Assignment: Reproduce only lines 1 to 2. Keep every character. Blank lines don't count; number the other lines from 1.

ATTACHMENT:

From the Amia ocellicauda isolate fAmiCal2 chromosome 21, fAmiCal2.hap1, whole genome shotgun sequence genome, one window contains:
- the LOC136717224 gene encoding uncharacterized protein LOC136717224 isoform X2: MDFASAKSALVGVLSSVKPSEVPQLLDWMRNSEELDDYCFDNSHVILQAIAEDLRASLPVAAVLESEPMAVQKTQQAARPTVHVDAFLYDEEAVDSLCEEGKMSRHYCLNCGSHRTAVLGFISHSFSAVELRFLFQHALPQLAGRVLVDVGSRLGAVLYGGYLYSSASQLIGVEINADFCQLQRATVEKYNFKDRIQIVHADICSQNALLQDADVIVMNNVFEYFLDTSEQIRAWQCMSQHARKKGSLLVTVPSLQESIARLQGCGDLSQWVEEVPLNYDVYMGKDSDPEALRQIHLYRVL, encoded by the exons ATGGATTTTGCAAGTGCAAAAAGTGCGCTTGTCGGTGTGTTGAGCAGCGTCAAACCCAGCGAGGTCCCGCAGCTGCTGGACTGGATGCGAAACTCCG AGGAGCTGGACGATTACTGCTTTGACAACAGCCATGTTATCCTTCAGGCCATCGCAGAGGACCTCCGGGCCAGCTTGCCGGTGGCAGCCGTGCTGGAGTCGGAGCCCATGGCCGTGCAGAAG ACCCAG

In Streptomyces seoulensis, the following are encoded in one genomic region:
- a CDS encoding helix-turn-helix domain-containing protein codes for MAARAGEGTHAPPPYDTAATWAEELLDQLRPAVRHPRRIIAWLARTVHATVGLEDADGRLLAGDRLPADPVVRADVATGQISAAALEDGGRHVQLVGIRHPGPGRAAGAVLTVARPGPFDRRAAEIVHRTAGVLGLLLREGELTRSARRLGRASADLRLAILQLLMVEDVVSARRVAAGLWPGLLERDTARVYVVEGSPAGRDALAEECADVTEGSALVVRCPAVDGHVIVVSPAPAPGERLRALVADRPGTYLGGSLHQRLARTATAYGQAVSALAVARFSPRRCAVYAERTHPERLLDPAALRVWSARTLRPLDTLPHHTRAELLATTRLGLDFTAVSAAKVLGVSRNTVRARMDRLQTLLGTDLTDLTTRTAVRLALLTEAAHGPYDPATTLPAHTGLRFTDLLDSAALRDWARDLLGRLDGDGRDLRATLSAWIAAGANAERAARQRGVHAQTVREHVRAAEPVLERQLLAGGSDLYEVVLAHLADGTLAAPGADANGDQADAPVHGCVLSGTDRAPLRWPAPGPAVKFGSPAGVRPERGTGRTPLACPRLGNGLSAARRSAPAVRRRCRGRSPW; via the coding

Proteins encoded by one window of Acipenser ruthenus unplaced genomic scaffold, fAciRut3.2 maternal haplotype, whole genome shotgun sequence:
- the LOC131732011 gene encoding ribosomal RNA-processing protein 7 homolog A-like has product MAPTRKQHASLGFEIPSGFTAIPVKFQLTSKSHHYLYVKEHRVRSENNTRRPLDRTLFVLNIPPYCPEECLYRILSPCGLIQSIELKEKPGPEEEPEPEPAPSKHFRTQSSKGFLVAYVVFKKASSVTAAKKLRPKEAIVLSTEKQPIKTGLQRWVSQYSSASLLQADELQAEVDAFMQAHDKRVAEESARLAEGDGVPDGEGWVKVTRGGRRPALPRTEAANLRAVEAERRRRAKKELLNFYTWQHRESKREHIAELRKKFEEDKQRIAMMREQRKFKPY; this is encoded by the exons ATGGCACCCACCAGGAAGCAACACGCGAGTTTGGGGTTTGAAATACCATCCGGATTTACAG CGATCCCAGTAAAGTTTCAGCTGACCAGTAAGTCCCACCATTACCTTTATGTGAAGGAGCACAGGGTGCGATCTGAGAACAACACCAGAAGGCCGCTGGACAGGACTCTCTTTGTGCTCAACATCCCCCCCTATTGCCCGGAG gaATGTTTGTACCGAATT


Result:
From the Amia ocellicauda isolate fAmiCal2 chromosome 21, fAmiCal2.hap1, whole genome shotgun sequence genome, one window contains:
- the LOC136717224 gene encoding uncharacterized protein LOC136717224 isoform X2: MDFASAKSALVGVLSSVKPSEVPQLLDWMRNSEELDDYCFDNSHVILQAIAEDLRASLPVAAVLESEPMAVQKTQQAARPTVHVDAFLYDEEAVDSLCEEGKMSRHYCLNCGSHRTAVLGFISHSFSAVELRFLFQHALPQLAGRVLVDVGSRLGAVLYGGYLYSSASQLIGVEINADFCQLQRATVEKYNFKDRIQIVHADICSQNALLQDADVIVMNNVFEYFLDTSEQIRAWQCMSQHARKKGSLLVTVPSLQESIARLQGCGDLSQWVEEVPLNYDVYMGKDSDPEALRQIHLYRVL, encoded by the exons ATGGATTTTGCAAGTGCAAAAAGTGCGCTTGTCGGTGTGTTGAGCAGCGTCAAACCCAGCGAGGTCCCGCAGCTGCTGGACTGGATGCGAAACTCCG AGGAGCTGGACGATTACTGCTTTGACAACAGCCATGTTATCCTTCAGGCCATCGCAGAGGACCTCCGGGCCAGCTTGCCGGTGGCAGCCGTGCTGGAGTCGGAGCCCATGGCCGTGCAGAAG ACCCAG